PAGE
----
5. Wannenberg was prohibitied from signing a worthwhile contract the the PCRG. So we have a great player, one who has bought into the club lock, stock and barrel, has a new wife and new baby in Belfast, is universally recognised as one of our best ever signings, is adored by the fans and management alike who were desperate to keep him. “Feck off Pedrie,” said the Bonehead Blazer. “Bring that man Nick Williams over. Belfast’s fast food outlets and breweries need more revenue, not a great rugby man. What’s that you say? Give Deccie a new contract? Why certainly. How many years would you like Declan? Would two more be enough to completely ruin the side?””

    • Jacothlad – was Wannenberg not offered a 1 year contract? I thought he moved on because he wanted the security of a contract that was more than 1 year, particularly at his age.

      Once they hit 30, overseas signing will only be offered 1 year contracts. Its happened to Paul Warwick (who left for a 3 year one) and Doug Howlett (who stayed).

      • Yes. That’s right. Ulster wanted him for a longer period which he wanted also. Security is important when you have a young family and are edging into your 30s.. Who would you rather have / would be better for Ulster / Irish Rugby? Pedrie (30) who has bought in lock, stock and barrel, or Nick Williams (28) with a history of hardly playing, being unfit etc. The rule is pointless. It should be about ability, not your date of birth. Williams is an o.k. player, Wannenberg has been great for Ulster. Two seasons, 54 games, 9 tries.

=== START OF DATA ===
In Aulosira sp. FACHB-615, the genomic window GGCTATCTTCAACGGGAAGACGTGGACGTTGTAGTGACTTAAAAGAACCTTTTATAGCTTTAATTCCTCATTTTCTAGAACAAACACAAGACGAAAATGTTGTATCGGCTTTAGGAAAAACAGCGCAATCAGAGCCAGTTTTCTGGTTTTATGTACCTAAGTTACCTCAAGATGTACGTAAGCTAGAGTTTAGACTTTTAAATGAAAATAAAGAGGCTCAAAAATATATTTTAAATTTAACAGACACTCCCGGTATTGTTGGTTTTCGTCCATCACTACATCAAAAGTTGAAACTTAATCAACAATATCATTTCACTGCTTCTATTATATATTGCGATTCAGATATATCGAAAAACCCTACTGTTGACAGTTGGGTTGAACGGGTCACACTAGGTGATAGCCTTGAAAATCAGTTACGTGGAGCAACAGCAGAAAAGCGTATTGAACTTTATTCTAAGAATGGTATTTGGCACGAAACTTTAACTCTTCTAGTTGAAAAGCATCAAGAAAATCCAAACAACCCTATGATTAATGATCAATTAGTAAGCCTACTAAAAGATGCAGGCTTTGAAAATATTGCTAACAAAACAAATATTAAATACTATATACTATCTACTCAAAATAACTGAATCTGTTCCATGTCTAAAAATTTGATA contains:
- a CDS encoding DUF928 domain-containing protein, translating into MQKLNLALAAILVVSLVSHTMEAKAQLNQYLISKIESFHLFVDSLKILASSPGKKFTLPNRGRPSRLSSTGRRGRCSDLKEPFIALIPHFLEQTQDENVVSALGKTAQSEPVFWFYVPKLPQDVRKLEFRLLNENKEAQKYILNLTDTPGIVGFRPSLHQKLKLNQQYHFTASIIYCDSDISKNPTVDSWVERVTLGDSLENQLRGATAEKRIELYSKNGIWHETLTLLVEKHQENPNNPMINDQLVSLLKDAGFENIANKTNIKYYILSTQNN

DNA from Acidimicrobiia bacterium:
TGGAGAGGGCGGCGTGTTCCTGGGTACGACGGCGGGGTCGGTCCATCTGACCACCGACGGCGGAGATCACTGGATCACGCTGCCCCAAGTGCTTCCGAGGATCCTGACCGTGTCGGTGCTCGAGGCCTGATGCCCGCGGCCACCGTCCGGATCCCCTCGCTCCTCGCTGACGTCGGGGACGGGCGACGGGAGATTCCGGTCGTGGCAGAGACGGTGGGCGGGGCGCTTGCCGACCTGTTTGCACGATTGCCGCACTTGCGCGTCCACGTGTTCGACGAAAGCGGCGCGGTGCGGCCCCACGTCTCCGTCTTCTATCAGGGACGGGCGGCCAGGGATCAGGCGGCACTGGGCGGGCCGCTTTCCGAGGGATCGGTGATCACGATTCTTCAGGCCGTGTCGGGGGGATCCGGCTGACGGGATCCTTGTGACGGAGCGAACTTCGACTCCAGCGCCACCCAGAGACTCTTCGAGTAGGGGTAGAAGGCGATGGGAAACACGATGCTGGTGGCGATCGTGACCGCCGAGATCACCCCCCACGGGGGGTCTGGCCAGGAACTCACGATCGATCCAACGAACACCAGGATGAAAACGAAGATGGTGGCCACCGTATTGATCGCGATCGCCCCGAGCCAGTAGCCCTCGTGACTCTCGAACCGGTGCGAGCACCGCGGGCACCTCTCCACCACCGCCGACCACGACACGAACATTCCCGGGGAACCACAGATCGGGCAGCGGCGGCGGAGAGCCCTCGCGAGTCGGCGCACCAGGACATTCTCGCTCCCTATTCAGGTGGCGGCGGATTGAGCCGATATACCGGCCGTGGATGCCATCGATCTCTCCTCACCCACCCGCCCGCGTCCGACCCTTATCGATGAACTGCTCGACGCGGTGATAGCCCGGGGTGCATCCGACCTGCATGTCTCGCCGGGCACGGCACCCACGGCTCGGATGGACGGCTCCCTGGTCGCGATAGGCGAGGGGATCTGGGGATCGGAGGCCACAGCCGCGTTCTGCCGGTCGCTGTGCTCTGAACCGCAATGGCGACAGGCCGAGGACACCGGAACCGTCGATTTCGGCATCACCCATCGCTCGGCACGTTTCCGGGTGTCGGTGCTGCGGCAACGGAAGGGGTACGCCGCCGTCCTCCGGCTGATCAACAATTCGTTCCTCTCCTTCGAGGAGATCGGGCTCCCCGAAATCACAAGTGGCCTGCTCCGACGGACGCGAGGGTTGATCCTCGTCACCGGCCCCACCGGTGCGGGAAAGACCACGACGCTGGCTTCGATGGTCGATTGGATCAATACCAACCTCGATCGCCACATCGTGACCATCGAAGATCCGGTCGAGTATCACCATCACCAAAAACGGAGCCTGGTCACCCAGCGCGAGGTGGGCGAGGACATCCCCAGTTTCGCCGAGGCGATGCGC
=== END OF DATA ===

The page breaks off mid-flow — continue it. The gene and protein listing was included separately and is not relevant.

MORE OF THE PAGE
6. Great post. It’s been an odd summer of recruitment, and Leinster’s latest acquisition announced yesterday has only compounded matters.

    I think Munster’s signing of Stander is just about acceptable, even if the ‘project player’ banner is obviously gaming the system. I think he’s better than what they have available, and they are badly in need of some ball carrying ballast to help out James Coughlan. If he’s on the cusp of the South African squad then, only 22 or otherwise, he must be miles ahead of Dave O’Callaghan and Paddy Butler in terms of development.